The Bimmer is the most bizarrely styled of the bunch, loudly announcing that it is different from most small cars, and proudly announcing its eco cred. Like the larger i8, the i3 sports some unusual – but good – looks. The i3 comes in two flavors, one all electric, and another with a range extending gas engine. The version I drove was all electric, with about an 80 mile range. Range extension adds four grand to the $42k base price, but effectively doubles the range.
The interior is pretty slick, looking like something out of Tron. The seats are nicely styled, comparable to the Tesla in style and comfort. The steering wheel is the best of the bunch, appropriately thick and BMW cool. The gauges look weird when the car is off, like a small tablet in place of the missing gauges.
While driving, the first thing you might notice is the unusually stiff chassis. I had grown accustomed to the EV quietness by this time, but the BMW is a solid ride. The chassis is made from carbon fiber reinforced plastic, providing high strength and light weight. The rest of the experience is typical BMW, with communicative steering, and competent handling. This is no M3, but its handling blows away any other small car. Speed isn’t really there, as this car wasn’t designed for it, but it feels mid-pack between the LEAF and Model S. It’s no sports car, but it is certainly an acceptable for a hyper efficient commuter. Get the range extended version, and you still have the hyper efficient commuter, but can gas up as needed.
Tesla Model S 85D
The P85D didn’t show, so the more responsible version with more range was the test drive vehicle here. Without a doubt, simply the best looking electric car made (since the ELR or i8 also wasn’t there to judge). Tesla succeeded in designing an expensive car that looks like an expensive car. You are getting what you pay for here, with an exotic front end, and great rear curves, with a badge change this could pass for the entry level Maserati.
The sexy design does produce some limitations. An adult getting into the rear of the Tesla faces a contortionist test, so this isn’t the ride for carpooling with other adults. They will complain. Seats are an attractive design and comfortable, yet oddly not to the comfort level of the LEAF. Head, hip, and leg room up front is great, making this car road-trip capable for two adults. Ergonomics are good, and the massive iPad-like screen is impressive. Still, the interior seems slightly lacking for the price, as the similarly priced 7-Series and S-Class blow it away. That steering wheel looks like it came from a $30,000 Nissan, not an $80,000 luxury electric. Still, minor quibbles when looking at the performance for the dollar.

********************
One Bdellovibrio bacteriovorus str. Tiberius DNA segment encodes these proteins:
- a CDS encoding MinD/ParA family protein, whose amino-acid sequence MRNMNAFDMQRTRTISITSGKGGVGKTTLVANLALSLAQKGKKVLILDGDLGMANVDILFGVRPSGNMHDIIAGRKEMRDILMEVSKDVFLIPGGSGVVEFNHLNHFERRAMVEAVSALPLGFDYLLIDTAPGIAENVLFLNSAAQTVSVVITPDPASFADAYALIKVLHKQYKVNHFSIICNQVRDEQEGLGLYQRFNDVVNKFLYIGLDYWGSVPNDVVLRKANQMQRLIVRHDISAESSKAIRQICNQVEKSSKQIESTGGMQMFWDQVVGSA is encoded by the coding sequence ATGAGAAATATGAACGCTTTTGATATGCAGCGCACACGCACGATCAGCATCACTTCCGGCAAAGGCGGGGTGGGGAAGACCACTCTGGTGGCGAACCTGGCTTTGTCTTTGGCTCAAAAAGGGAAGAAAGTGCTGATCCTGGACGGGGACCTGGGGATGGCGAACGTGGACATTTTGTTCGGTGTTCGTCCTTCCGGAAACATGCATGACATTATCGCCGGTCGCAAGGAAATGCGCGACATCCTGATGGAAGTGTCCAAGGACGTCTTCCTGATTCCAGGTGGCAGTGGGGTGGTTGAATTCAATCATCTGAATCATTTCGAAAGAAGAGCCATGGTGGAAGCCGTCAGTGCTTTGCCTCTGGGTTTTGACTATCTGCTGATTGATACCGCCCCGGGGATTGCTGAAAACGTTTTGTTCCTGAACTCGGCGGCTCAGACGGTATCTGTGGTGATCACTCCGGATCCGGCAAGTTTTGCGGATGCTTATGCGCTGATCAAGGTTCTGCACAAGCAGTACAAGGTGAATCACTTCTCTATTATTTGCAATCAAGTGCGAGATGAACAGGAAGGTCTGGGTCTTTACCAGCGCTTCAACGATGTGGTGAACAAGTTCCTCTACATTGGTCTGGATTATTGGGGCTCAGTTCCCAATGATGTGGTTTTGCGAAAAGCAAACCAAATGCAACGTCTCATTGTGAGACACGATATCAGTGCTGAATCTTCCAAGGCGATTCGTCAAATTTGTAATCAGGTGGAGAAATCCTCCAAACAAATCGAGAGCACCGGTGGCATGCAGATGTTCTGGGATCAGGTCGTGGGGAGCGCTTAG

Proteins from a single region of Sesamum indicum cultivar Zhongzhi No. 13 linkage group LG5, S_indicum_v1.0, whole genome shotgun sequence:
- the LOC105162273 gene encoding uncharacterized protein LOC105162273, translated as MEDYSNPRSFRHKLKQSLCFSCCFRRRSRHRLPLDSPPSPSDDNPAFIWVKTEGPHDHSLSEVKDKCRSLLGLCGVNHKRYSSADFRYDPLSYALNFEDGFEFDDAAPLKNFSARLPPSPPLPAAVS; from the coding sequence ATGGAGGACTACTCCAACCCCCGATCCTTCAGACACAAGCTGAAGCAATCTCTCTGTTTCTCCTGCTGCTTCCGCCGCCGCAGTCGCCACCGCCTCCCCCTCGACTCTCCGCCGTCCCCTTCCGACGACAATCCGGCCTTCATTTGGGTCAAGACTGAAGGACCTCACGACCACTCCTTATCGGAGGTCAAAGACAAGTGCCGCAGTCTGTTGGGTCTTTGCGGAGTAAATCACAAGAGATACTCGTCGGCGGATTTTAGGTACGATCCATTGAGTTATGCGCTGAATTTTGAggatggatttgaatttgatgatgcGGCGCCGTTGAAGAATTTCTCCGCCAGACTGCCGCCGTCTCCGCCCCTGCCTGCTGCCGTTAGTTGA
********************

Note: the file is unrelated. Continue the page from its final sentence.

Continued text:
Driving the Model S is an experience. There is no key, or even engine start button. Get it with the electric key, and the car will silently start. The seating position is very adjustable, and it was easy to find a comfortable position for a long drive. Visibility is about what you would expect on a car of this size; good, but not great. The motor is utterly silent at low speeds, and cruising around town all you hear is slight road noise. Silence is luxury now. Handling is surprisingly good for such a large car, due to the extremely low center of gravity. Acceleration is flat out phenomenal. From a stop, hammer the accelerator, and the car is instantly launching you forward. There is an electric whine, but it is far out of place compared to the sheer violence that is smashing you into your seat. That’s where the value of the Tesla comes in. It is cool looking, and will seriously save you some gas money, but the acceleration shenanigans are what make this car a performance bargain. Simply put, there is no car in its price range that can out accelerate the Tesla Model S P85D to 60. There is no car in its class – at any price – that can out accelerate the P85D to 60. Tesla is showing us the future.
In conclusion, after comparing all the electric vehicles back to back, there is no clear winner. If you are looking for the cheapest way to go electric, go with the LEAF. If you stick with less than 80 miles a day (the vast majority of Americans do), you will love the comfortable seats and the gas savings. If you have range anxiety, and need a road trip car, look at the Volt or the range extended i3. Specifically, get the Volt if you haul adults or older kids, and buy the i3 if you must have excellent driving dynamics. Finally, if you can afford the Tesla, any version of the Model S is hard to pass up. It’s a comfy cruiser with a cool interior, good looks, and flat out insane acceleration. No matter which one you chose, you still win. The ‘90s and their garbage electric vehicles are long gone. Now the above cars are pointing the way to the future. A future where electric cars are every bit as fun as the best of the past.